Philippine Folk-Tales eBook

This eBook from the Gutenberg Project consists of approximately 222 pages of information about Philippine Folk-Tales.

At last they came to a great house having seven stories, and there on a table they saw many candles, some long, some short, some burned out.  Said Juan, “Friend, what are all these candles?” “Hush, child, those are the lives of your friends.”  “What are those empty candlesticks?” “Those are your mother and your uncle, who are dead.”  “Who is this long one?” “That is your father, who has long to live.”  “Who is this very short one?” “That is your master, who will die soon.”  “May I put in another?” “Yes, child, if you wish.”  So he changed it for a long one, and with his heavenly companion he returned to earth.

There he told his master, the padre, all that he had seen and heard and how he had changed the candles; and he and his master lived together a very long time.  And in the fulness of time the padre died, but Juan went to heaven one day with his Lord and never returned.


The Sad Story of Juan and Maria.

Juan and Maria were orphans.  When Juan was about eight years old and Maria was about four their father died.  The mother went into the hemp fields to earn a living for her family by stripping the fibre from the hemp, which is very hard work, so hard that she died worn out in a month or two afterward.

Juan and Maria were then taken into the family of an uncle, their mother’s brother, and little Juan began to work for his little sister’s and his own living, by transplanting the tender shoots of the banana.  Maria often accompanied him, as the children were much attached to each other.  One day when they were out in the field Maria saw a beautiful bird which seemed very tame and tried to catch it, but the bird ran into the woods, and although she could come very close to it she could not catch it.  On and on she went until she was almost ready to drop, her tiny feet leaving no trace, but still she followed the bird.  Just at night she saw an old man with a very kind face, who came toward her, and putting the bird under one arm and taking Maria on his shoulder, he set off toward his house, which did not seem to be very far off.  Arriving there he said to his wife, “See, wife, what good fortune I have had today.”  Seeing the child, his wife threw up her hands in thanksgiving and cried, “Thanks be to God, we have a child at last in our old age.”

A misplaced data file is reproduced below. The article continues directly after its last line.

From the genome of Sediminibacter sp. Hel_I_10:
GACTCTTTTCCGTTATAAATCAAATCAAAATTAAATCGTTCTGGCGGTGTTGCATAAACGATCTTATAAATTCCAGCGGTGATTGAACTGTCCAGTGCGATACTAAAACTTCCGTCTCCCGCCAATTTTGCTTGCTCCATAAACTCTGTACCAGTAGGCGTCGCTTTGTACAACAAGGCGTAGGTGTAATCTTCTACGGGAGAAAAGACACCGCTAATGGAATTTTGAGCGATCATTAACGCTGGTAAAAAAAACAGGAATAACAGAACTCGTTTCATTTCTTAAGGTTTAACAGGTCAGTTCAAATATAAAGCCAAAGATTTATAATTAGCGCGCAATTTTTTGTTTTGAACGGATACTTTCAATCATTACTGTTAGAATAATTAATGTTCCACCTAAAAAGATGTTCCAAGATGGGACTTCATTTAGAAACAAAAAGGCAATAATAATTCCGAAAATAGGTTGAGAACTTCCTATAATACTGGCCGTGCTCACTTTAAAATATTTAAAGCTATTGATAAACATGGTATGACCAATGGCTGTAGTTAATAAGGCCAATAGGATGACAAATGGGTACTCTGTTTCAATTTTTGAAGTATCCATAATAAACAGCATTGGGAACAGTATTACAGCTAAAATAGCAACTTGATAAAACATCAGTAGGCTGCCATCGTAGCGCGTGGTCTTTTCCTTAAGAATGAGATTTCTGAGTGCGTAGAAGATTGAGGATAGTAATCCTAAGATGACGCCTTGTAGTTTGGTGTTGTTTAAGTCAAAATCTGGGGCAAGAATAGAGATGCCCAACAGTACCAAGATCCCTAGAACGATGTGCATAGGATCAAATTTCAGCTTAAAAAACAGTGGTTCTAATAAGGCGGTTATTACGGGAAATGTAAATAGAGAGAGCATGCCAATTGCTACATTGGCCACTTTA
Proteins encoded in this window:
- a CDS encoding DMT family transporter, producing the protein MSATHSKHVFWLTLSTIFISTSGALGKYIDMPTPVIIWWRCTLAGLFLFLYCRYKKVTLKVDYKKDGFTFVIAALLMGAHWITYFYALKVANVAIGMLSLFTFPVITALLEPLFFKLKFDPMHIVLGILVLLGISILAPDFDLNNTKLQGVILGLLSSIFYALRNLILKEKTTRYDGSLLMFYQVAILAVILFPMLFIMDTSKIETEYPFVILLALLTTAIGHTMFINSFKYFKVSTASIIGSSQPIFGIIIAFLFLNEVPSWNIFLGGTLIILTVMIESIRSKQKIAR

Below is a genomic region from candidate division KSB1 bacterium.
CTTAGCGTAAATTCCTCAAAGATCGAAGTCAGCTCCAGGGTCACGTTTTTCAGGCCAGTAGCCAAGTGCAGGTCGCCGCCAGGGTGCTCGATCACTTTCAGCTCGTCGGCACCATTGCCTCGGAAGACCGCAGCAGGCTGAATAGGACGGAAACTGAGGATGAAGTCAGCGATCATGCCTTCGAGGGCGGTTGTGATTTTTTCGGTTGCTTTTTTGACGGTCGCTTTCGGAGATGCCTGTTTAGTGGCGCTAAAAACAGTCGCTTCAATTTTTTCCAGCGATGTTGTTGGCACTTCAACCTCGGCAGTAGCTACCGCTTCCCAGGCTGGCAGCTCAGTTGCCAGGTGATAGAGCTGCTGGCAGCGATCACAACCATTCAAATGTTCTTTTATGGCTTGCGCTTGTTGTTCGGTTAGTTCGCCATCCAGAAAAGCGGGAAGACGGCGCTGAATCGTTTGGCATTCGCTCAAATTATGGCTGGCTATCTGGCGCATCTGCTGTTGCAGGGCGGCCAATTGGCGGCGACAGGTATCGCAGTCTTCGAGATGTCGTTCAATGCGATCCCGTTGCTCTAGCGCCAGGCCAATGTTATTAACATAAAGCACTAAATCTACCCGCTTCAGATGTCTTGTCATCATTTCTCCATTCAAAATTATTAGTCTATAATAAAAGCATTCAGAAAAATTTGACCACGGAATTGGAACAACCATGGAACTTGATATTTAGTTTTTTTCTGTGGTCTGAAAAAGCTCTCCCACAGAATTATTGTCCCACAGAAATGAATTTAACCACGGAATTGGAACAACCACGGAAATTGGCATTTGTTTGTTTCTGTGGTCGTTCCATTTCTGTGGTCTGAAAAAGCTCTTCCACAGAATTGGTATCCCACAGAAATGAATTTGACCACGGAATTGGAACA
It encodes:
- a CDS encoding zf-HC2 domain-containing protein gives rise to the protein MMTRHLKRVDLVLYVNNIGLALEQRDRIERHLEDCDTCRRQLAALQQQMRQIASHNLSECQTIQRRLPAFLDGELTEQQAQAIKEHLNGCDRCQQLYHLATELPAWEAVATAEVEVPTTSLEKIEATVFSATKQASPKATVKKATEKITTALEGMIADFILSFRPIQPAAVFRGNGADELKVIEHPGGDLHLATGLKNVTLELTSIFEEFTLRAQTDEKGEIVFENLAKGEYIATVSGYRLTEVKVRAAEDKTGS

Poor Juan, torn with fear, hunted the woods for days, but could not find his little sister.  Convinced at last that his search was hopeless, he went home and worked hard and in a few years became a rich man.  Then he began to consider where he could find a suitable wife.  It was told him that there was an old couple beyond three ranges of mountains who had a beautiful daughter, and to her he determined to go.

Maria had likewise grown up, and now she was the most beautiful damsel in many days’ journey.  When Juan set out on his search, it was to the house of Maria’s foster parents that he was bound.

Project Gutenberg
Philippine Folk-Tales from Project Gutenberg. Public domain.
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